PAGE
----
FTC Slams Operators Responsible for Making Billions of Illegal Robocalls

0
429
SHARE

Illegal Robocalls Squelched

The Federal Trade Commission crushes two related operations and their principals for facilitating billions of illegal robocalls to consumers nationwide. The illegal robocalls pitch everything from auto warranties to home security systems and shady debt-relief services.

The principal defendant, James “Jamie” Christiano, and his companies are in violation of the agency’s Telemarketing Sales Rule (TSR). According to the FTC, nearly all telemarketing robocalls to consumers are illegal under the TSR.

“This case shows that the FTC will keep using every tool it has to fight illegal robocalls,” said Bureau of Consumer Protection Director Andrew Smith. “We will go after not only robocallers, but also companies — like these — who give robocallers the platform and tools to deceive the public and violate the law.”

According to the Commission, James “Jamie” Christiano and the companies he controls operate “TelWeb.” TelWeb is a computer telephone dialing platform that disseminates large volumes of robocalls.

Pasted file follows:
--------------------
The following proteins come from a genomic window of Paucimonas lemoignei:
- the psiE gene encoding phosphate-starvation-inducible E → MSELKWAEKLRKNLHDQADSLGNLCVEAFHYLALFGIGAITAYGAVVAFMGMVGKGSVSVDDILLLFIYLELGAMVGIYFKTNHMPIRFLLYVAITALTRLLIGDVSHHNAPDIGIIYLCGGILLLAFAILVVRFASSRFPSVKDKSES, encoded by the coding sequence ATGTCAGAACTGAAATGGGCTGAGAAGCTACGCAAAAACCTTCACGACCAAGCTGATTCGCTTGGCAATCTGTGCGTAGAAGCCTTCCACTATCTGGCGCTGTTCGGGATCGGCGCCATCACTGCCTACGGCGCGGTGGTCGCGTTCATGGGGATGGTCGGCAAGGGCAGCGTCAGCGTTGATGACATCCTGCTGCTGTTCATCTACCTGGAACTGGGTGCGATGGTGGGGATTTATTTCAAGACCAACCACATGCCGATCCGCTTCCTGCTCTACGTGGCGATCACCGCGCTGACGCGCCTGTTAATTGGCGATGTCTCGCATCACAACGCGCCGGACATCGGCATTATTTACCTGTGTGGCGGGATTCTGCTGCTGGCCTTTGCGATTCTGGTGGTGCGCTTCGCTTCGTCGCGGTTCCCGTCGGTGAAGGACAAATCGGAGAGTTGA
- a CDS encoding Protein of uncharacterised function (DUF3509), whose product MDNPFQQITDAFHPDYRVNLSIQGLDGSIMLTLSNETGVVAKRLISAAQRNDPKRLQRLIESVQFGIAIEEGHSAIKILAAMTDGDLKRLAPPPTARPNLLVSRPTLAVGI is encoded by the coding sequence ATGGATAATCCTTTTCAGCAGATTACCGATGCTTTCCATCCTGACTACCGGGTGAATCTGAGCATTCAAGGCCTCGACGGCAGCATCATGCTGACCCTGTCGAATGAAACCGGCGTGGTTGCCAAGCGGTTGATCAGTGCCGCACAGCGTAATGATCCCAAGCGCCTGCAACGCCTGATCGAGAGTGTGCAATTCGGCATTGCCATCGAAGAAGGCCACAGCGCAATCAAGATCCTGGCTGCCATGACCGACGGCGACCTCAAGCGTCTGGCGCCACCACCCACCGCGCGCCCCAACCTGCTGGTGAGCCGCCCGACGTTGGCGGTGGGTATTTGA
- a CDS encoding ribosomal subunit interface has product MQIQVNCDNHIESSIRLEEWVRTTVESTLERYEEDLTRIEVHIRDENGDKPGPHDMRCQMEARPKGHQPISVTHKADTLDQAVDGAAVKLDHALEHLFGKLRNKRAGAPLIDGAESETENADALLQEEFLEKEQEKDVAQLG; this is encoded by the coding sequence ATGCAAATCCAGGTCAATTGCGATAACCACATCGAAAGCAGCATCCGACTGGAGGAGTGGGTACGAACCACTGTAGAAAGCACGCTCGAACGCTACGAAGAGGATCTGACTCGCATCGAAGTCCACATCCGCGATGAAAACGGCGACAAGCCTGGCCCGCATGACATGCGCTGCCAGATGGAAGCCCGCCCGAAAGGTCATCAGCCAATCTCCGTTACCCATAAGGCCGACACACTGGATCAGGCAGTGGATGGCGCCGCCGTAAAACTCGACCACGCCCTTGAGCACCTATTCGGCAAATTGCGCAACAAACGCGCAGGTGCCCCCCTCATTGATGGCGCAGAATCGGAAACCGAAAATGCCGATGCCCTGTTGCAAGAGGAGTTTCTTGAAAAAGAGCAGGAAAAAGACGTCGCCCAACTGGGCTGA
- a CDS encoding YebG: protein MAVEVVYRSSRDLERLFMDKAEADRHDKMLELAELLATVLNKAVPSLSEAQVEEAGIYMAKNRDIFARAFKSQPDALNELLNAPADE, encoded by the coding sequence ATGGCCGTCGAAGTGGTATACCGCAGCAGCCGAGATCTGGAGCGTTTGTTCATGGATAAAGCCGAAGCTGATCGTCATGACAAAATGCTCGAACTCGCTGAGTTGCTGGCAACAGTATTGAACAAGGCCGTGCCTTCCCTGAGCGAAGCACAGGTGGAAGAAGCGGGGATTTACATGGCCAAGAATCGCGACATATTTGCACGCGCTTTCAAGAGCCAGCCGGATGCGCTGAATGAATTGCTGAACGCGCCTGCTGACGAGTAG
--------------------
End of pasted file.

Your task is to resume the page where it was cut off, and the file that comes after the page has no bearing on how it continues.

Birds Of A Feather, Flock Together

Christiano maintains a business relationship with recidivist robocaller Aaron Michael Jones. Jones is no stranger to trouble and is a household name to numerous FTC lawsuits. Unsurprisingly, Christiano and Jones partner up and leverage TelWeb for telemarketing robocalls.

Regarding Christiano’s companies, they are both culpable and party to the FTC complaint. Specifically, NetDotSolutions, Inc. licenses software to Jones that permits him to place autodial robocalls. Similarly, TeraMESH Networks, Inc. leases computer server rack space to Jones that enables him to host, maintain, and update TelWeb software. The FTC alleges that, through TelWeb, Jones’s operation inundates consumers with more than one billion illegal robocalls per year.

“TelWeb allowed users to make billions of robocalls, including calls to phone numbers on the National Do Not Call (DNC) Registry and calls with fake, or spoofed, caller IDs. TelWeb also allowed telemarketers to place outbound calls in campaigns designed to leave messages in consumers’ voicemail boxes — hanging up on people if they answered the phone.”

In the end, the FTC charges Christiano, NetDotSolutions, and TeraMESH with assisting and facilitating: 1) illegal robocalls, 2) calls to number on the DNC Registry, 3) calls with spoofed caller IDs, and 4) abandoned calls, in which TelWeb hung up on consumers who answer.

The FTC is seeking a court order stopping the defendants’ illegal conduct, along with appropriate civil penalties.